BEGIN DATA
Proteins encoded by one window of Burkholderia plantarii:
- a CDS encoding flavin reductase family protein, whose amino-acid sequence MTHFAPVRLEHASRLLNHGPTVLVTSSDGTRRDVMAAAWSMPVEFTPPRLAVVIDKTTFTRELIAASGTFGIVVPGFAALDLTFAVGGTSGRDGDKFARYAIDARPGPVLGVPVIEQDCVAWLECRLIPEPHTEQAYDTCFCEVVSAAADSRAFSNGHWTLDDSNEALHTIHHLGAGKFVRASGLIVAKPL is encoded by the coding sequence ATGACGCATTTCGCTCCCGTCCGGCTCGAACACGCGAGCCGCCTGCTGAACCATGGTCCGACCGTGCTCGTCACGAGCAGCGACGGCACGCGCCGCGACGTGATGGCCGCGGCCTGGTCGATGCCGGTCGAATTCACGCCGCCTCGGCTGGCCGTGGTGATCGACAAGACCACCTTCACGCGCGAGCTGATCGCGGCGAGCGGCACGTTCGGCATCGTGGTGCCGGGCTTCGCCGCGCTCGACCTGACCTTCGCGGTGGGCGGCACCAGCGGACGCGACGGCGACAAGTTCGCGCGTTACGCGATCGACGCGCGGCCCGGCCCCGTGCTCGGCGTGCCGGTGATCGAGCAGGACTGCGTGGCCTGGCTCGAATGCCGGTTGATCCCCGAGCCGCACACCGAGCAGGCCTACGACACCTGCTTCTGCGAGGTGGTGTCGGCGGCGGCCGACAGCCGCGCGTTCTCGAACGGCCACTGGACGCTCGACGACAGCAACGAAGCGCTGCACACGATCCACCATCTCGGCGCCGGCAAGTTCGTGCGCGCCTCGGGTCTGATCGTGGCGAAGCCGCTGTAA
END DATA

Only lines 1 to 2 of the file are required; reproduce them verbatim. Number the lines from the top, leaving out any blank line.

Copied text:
Proteins encoded by one window of Burkholderia plantarii:
- a CDS encoding flavin reductase family protein, whose amino-acid sequence MTHFAPVRLEHASRLLNHGPTVLVTSSDGTRRDVMAAAWSMPVEFTPPRLAVVIDKTTFTRELIAASGTFGIVVPGFAALDLTFAVGGTSGRDGDKFARYAIDARPGPVLGVPVIEQDCVAWLECRLIPEPHTEQAYDTCFCEVVSAAADSRAFSNGHWTLDDSNEALHTIHHLGAGKFVRASGLIVAKPL is encoded by the coding sequence ATGACGCATTTCGCTCCCGTCCGGCTCGAACACGCGAGCCGCCTGCTGAACCATGGTCCGACCGTGCTCGTCACGAGCAGCGACGGCACGCGCCGCGACGTGATGGCCGCGGCCTGGTCGATGCCGGTCGAATTCACGCCGCCTCGGCTGGCCGTGGTGATCGACAAGACCACCTTCACGCGCGAGCTGATCGCGGCGAGCGGCACGTTCGGCATCGTGGTGCCGGGCTTCGCCGCGCTCGACCTGACCTTCGCGGTGGGCGGCACCAGCGGACGCGACGGCGACAAGTTCGCGCGTTACGCGATCGACGCGCGGCCCGGCCCCGTGCTCGGCGTGCCGGTGATCGAGCAGGACTGCGTGGCCTGGCTCGAATGCCGGTTGATCCCCGAGCCGCACACCGAGCAGGCCTACGACACCTGCTTCTGCGAGGTGGTGTCGGCGGCGGCCGACAGCCGCGCGTTCTCGAACGGCCACTGGACGCTCGACGACAGCAACGAAGCGCTGCACACGATCCACCATCTCGGCGCCGGCAAGTTCGTGCGCGCCTCGGGTCTGATCGTGGCGAAGCCGCTGTAA